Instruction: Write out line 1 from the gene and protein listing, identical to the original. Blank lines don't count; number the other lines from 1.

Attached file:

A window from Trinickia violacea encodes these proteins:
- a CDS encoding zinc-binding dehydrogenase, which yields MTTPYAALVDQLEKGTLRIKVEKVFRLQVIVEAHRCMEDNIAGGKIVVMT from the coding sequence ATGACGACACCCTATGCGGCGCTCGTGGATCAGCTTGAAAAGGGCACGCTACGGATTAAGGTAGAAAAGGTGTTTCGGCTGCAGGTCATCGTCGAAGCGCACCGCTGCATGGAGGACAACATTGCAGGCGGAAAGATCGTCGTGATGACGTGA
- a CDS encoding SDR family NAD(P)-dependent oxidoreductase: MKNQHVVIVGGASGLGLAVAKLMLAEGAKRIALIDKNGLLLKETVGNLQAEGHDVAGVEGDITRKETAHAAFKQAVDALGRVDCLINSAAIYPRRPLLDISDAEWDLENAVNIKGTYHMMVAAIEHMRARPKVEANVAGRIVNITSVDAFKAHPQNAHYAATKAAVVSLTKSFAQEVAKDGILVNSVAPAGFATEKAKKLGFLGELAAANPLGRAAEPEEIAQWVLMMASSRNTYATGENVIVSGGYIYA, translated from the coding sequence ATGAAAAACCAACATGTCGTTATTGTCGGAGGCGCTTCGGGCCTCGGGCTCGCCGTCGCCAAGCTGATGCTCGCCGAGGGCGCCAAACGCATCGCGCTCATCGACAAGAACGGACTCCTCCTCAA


A window from Trinickia violacea encodes these proteins: